The Obama administration says it will appeal the District of Columbia court’s ruling to the full circuit court, a process that could take up to six months. In the meantime, the subsidies will remain in place. The challenge to the subsidies will likely make its way eventually to the US Supreme Court.

In 2012, the Supreme Court upheld the constitutionality of the Affordable Care Act, but left the decision whether or not to expand Medicaid up to the states. Nineteen states, generally located in the Deep South and Midwest, have opted out of the expansion of Medicaid, the health program administered by the federal government and the states. The failure to expand Medicaid has forced an estimated 5 million of the nation’s poorest adults into the “Medicaid gap”—with no health care coverage whatsoever.

Earlier this month, the US high court handed down two Obamacare-related decisions, upholding the “religious liberty” of corporations and other institutions to deny their female employees insurance coverage for birth control, coverage mandated by the ACA.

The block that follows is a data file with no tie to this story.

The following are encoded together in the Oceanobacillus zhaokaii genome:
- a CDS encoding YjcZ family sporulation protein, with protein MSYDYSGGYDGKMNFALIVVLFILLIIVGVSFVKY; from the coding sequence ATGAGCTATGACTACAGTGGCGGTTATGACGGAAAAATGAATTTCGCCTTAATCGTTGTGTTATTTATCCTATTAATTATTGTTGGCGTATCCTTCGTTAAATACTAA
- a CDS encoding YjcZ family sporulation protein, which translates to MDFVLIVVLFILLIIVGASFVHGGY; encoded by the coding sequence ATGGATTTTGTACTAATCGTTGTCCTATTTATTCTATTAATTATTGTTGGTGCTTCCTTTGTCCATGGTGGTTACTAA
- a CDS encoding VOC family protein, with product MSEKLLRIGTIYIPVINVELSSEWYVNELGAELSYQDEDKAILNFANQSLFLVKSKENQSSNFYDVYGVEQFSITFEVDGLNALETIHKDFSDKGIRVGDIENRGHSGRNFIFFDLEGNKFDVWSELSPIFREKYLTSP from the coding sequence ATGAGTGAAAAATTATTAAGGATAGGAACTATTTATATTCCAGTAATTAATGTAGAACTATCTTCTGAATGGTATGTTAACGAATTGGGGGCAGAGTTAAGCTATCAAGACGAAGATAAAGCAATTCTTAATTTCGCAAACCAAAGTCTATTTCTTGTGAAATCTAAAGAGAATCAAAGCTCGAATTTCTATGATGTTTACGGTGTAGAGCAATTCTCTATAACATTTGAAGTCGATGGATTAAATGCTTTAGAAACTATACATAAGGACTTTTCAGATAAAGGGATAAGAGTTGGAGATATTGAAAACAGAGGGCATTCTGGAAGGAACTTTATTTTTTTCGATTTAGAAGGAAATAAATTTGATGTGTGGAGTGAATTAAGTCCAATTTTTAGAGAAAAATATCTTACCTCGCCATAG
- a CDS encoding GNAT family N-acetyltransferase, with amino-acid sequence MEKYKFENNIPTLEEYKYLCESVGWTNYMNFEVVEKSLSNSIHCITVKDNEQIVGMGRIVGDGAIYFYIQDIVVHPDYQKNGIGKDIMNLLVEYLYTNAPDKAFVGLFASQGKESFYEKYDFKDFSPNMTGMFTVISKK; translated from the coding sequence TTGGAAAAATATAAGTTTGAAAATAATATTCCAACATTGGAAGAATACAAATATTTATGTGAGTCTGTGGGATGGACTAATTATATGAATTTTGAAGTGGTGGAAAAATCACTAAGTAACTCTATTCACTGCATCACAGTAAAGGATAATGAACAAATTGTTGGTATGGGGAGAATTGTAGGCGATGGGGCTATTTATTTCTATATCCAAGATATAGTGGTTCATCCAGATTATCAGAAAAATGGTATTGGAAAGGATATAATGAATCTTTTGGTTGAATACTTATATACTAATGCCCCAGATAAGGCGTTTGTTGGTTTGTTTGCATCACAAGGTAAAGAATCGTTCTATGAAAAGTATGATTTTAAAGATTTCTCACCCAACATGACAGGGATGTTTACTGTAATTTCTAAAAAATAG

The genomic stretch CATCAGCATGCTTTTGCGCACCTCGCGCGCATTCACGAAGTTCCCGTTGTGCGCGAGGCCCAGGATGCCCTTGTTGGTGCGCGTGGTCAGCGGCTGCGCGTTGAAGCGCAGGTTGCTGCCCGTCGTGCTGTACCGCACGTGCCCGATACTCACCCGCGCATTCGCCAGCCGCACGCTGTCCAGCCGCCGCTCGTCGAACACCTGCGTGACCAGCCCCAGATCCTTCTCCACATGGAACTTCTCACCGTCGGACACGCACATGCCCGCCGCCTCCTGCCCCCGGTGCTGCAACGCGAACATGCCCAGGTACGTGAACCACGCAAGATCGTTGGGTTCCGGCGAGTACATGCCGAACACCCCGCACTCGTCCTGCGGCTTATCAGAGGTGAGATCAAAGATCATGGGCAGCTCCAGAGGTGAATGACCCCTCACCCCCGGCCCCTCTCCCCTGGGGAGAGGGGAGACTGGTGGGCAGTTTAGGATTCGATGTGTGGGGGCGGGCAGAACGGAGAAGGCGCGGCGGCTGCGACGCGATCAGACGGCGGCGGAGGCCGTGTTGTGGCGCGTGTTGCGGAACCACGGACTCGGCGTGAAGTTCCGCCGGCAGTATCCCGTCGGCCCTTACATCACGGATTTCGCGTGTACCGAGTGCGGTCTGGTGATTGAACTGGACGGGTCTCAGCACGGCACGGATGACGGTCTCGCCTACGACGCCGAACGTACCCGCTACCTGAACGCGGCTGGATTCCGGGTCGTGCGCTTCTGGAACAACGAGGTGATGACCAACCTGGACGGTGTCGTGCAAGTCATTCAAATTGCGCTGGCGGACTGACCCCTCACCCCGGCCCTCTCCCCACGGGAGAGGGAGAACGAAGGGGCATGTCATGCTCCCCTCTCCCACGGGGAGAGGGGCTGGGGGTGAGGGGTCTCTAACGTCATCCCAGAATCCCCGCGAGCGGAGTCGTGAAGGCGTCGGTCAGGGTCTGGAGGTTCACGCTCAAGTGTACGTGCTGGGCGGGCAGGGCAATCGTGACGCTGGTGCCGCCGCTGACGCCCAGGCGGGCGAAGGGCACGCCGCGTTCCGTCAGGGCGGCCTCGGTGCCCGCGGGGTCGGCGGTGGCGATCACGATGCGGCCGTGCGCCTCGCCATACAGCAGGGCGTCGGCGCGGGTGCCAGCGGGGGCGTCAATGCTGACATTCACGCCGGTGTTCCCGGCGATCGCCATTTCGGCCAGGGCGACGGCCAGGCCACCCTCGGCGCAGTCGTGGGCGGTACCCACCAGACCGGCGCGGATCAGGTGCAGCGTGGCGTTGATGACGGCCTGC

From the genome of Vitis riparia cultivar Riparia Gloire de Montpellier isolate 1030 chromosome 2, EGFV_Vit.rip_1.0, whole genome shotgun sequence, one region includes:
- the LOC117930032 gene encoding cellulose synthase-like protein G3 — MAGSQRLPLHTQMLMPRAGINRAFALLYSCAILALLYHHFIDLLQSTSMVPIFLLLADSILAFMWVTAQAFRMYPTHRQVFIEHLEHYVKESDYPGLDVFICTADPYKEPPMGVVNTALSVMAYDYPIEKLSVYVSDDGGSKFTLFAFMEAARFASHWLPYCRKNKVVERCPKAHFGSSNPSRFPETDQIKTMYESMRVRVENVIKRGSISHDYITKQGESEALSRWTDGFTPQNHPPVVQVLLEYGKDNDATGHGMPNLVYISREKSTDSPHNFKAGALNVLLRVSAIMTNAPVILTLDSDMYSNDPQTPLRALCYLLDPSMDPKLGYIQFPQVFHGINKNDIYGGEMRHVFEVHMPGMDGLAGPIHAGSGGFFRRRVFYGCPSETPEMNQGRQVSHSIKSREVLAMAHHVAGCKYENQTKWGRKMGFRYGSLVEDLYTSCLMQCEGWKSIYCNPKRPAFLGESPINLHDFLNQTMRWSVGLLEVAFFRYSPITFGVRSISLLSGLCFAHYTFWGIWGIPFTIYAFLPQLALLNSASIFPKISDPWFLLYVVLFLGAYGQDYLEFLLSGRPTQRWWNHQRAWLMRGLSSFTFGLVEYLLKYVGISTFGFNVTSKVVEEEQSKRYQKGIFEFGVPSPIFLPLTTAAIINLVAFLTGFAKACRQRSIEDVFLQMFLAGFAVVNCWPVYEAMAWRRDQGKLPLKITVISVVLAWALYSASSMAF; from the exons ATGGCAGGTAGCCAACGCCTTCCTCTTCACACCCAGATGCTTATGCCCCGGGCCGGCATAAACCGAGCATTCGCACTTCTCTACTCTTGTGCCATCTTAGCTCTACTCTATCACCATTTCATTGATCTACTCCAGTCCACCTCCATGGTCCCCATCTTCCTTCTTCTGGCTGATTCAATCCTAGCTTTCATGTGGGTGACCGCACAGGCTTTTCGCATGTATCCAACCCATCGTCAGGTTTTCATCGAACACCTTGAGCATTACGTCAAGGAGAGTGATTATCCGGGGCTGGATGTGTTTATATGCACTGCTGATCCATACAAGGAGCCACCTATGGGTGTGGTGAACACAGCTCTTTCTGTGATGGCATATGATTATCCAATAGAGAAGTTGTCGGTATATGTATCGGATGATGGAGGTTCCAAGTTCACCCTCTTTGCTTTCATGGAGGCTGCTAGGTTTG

The legal wrangling over the provision of government subsidies under the Affordable Care Act is part of a process that has seen the legislation divested of any features that even cosmetically improved the image of Obamacare as a health care “reform.” This began with the removal of a token government-run “public option” on the health care exchanges

While five years ago the Obama administration claimed that the bill would provide “near universal,” affordable health care, in reality the ACA is designed to cut costs for the government and big business while rationing health care for the vast majority of the population. As the population becomes increasingly aware of this reality, the pro-corporate character of the legislation is being further exposed and honed as it makes its way through the courts.